I`ve got plenty of covers of William DeVaughn`s Be Thankful For What You Got. Don Carlos, Massive Attack, Craig Peyton, Gabor Szabo……Tunes by artists such as Mark Barrott, Mike Fabulous, Jackie Mittoo, and Soul Sugar borrowing its riff / vibe. But I don`t actually own the original. The rhythm section on it is so tight they could be a machine.
Creation Rebel`s first LP, and Adrian Sherwood`s first studio explorations. ON-U Sound are putting out 1978`s Dub From Creation.
Charles Wright & The Watts 103 Street Rhythm Band`s Express Yourself. A Rare Groove rescued from obscurity, and made ubiquitous, inescapable, by Barrie K. Sharpe and Lascelle at their mid-80s Cat In The Hat parties. My copy of the LP was battered when I bought it and is even more battered now. Backed on a 45 by The Meters` Wah Wah-licked Just Kissed My Baby. Sampled for hits by N.W.A. and Public Enemy (Timebomb) respectively.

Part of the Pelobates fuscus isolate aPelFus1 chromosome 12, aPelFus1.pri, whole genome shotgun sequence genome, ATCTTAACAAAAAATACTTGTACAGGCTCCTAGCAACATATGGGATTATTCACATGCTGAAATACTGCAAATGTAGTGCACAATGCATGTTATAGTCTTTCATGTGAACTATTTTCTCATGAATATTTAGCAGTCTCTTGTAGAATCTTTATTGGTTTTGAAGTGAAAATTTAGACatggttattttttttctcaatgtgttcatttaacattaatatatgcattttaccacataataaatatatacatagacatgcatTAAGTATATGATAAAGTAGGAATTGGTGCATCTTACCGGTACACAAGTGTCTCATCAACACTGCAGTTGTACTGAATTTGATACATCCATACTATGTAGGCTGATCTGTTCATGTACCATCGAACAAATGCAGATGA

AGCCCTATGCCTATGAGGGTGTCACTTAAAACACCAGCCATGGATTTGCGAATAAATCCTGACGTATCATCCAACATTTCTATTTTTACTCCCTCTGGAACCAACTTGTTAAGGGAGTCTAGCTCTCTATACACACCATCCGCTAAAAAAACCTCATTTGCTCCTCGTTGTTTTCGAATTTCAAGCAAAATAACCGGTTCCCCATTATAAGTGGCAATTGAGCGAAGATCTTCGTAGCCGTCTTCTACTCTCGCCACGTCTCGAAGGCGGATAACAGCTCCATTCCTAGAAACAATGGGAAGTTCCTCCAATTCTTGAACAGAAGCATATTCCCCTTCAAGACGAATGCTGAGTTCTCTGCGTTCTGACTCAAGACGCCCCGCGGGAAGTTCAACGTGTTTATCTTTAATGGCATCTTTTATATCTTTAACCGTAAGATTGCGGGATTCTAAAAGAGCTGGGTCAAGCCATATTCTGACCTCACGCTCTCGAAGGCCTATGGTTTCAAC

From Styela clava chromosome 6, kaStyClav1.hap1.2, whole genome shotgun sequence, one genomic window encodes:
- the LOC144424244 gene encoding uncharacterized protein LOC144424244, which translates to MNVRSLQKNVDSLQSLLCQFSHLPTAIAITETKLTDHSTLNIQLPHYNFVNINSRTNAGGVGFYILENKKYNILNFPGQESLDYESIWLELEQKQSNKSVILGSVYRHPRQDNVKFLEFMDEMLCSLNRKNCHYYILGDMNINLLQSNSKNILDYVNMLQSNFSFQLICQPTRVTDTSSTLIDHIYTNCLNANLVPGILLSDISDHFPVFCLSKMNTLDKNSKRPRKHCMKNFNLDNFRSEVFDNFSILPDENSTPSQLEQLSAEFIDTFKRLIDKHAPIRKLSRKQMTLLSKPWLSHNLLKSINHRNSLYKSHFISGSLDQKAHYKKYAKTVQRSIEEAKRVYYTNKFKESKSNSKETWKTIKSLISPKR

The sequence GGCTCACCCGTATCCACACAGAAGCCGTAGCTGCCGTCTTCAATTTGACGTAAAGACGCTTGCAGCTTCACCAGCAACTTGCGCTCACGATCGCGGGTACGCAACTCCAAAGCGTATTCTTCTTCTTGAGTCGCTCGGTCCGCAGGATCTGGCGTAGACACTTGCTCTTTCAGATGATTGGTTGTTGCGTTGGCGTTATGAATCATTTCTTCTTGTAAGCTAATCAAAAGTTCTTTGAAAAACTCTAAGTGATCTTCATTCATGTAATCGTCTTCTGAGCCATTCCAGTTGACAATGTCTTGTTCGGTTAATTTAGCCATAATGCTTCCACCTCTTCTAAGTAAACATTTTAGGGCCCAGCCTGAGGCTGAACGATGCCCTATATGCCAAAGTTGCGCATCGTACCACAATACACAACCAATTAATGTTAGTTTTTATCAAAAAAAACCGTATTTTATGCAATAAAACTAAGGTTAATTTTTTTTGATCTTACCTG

Shaun Escoffery`s Days Like This was the last House record that I can remember actively scouring London for. Physically. Travelling from Honest Jon`s in Portobello to Flying, which by then (2001) had moved to Soho. Stopping off everywhere in between. Hooked on the aural sunshine of those jazzy keys, and that exultant vocal. Only to lose it / leave it somewhere while DJing high. Nights like those.
Two Cosmic Jazz calls for unity and open minds from Lonnie Liston Smith. Expansions, with that Cecil McBee bass-line (one of Jah Wobble`s favourites) and Leopoldo Fleming`s BAD bongos. Like Norman Connor`s Mother Of The Future dancing in Atmosfear`s Outer Space. Every home should have one. Paired on a 12 with A Chance For Peace. A personal favourite from Phil Mison and Steve Terry`s Cafe 1001 afternoon sessions.
Tao From Sweden. Danish Don, Kenneth Bager discovered Eenie Meenie, and he passed it on to maestro Mison. Phil introducing the track to Rogue Cats, Dean Meredith and Ben Shenton, who`ve repressed it and got honorary Swede, Mark Seven, to remix it. Transforming the original`s cute Cod Reggae into a couple of Dubs inspired by Baldelli`s mix-tapes and Trevor Horn`s Fairlight.